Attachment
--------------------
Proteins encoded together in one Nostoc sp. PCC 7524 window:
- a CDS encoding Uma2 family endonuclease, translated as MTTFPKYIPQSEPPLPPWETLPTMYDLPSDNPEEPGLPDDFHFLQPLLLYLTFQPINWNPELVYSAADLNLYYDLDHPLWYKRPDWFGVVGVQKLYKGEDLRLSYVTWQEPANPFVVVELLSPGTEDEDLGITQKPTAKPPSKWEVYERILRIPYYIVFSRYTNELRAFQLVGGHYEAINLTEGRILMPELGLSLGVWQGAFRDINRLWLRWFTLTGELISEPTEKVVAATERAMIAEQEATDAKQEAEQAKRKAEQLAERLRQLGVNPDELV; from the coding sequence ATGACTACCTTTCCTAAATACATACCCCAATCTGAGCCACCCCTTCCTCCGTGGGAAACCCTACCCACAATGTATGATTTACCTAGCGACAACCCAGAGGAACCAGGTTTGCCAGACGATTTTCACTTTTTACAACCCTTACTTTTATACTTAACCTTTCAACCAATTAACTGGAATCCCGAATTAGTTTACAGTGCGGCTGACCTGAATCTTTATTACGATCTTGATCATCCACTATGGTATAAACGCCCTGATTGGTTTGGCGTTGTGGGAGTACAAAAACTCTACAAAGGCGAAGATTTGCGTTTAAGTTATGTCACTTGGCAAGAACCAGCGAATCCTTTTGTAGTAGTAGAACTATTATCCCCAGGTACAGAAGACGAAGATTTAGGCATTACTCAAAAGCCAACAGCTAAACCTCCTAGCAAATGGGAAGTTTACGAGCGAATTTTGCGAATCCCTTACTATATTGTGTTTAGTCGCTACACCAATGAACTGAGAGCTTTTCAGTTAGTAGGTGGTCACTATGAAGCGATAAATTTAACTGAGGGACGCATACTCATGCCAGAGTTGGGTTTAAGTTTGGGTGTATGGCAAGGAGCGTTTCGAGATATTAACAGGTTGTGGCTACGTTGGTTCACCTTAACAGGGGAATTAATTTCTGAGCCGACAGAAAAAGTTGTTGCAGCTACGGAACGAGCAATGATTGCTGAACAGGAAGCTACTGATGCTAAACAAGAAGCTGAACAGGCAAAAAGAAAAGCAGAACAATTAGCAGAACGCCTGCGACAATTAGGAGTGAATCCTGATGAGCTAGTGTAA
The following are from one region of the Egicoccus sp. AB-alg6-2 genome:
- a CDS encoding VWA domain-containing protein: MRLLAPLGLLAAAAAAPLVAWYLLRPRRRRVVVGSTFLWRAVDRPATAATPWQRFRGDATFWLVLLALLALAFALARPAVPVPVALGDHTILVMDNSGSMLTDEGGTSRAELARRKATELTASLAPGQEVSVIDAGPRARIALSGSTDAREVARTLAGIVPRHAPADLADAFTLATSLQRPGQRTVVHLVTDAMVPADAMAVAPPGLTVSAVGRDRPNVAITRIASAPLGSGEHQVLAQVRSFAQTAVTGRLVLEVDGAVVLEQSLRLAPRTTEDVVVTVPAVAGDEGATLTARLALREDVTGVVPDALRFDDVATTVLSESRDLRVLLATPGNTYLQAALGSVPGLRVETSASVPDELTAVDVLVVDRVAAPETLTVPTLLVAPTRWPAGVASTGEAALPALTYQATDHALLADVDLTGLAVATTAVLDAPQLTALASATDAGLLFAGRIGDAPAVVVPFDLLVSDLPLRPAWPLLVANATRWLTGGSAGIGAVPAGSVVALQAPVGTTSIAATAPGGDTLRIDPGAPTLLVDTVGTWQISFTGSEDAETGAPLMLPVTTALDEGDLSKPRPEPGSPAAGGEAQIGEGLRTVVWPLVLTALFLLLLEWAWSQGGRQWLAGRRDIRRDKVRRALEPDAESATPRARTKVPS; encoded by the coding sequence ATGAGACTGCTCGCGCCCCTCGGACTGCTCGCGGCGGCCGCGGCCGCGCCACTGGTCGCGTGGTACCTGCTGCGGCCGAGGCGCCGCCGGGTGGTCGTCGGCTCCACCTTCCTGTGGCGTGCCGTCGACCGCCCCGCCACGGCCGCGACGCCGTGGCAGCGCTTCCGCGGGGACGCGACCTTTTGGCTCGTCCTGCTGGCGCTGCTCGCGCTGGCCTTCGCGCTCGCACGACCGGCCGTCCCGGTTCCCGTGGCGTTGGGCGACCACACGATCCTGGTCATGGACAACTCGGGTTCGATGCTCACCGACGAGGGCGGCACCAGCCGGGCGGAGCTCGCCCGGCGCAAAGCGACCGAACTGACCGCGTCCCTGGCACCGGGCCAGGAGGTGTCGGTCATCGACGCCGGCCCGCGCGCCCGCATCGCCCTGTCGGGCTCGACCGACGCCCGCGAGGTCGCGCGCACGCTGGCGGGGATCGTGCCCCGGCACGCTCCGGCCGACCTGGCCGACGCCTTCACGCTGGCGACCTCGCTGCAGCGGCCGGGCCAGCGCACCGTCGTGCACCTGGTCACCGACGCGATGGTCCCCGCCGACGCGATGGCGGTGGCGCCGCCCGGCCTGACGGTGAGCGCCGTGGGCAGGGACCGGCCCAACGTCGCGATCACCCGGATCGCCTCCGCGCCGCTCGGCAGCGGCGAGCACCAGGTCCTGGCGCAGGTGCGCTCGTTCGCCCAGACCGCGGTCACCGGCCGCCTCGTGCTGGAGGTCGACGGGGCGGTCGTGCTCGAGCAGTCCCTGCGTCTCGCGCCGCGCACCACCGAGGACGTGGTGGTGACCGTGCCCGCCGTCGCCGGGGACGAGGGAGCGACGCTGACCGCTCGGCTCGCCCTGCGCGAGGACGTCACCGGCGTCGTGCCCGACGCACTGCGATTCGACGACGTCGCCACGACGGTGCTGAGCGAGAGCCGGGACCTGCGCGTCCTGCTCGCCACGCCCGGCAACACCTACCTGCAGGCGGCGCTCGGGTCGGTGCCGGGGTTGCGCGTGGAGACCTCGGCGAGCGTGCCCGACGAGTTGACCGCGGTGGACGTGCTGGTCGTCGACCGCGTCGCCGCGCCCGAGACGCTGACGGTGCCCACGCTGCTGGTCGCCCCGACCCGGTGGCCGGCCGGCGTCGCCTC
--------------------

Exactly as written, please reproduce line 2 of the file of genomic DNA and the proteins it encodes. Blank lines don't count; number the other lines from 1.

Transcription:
- a CDS encoding Uma2 family endonuclease, translated as MTTFPKYIPQSEPPLPPWETLPTMYDLPSDNPEEPGLPDDFHFLQPLLLYLTFQPINWNPELVYSAADLNLYYDLDHPLWYKRPDWFGVVGVQKLYKGEDLRLSYVTWQEPANPFVVVELLSPGTEDEDLGITQKPTAKPPSKWEVYERILRIPYYIVFSRYTNELRAFQLVGGHYEAINLTEGRILMPELGLSLGVWQGAFRDINRLWLRWFTLTGELISEPTEKVVAATERAMIAEQEATDAKQEAEQAKRKAEQLAERLRQLGVNPDELV; from the coding sequence ATGACTACCTTTCCTAAATACATACCCCAATCTGAGCCACCCCTTCCTCCGTGGGAAACCCTACCCACAATGTATGATTTACCTAGCGACAACCCAGAGGAACCAGGTTTGCCAGACGATTTTCACTTTTTACAACCCTTACTTTTATACTTAACCTTTCAACCAATTAACTGGAATCCCGAATTAGTTTACAGTGCGGCTGACCTGAATCTTTATTACGATCTTGATCATCCACTATGGTATAAACGCCCTGATTGGTTTGGCGTTGTGGGAGTACAAAAACTCTACAAAGGCGAAGATTTGCGTTTAAGTTATGTCACTTGGCAAGAACCAGCGAATCCTTTTGTAGTAGTAGAACTATTATCCCCAGGTACAGAAGACGAAGATTTAGGCATTACTCAAAAGCCAACAGCTAAACCTCCTAGCAAATGGGAAGTTTACGAGCGAATTTTGCGAATCCCTTACTATATTGTGTTTAGTCGCTACACCAATGAACTGAGAGCTTTTCAGTTAGTAGGTGGTCACTATGAAGCGATAAATTTAACTGAGGGACGCATACTCATGCCAGAGTTGGGTTTAAGTTTGGGTGTATGGCAAGGAGCGTTTCGAGATATTAACAGGTTGTGGCTACGTTGGTTCACCTTAACAGGGGAATTAATTTCTGAGCCGACAGAAAAAGTTGTTGCAGCTACGGAACGAGCAATGATTGCTGAACAGGAAGCTACTGATGCTAAACAAGAAGCTGAACAGGCAAAAAGAAAAGCAGAACAATTAGCAGAACGCCTGCGACAATTAGGAGTGAATCCTGATGAGCTAGTGTAA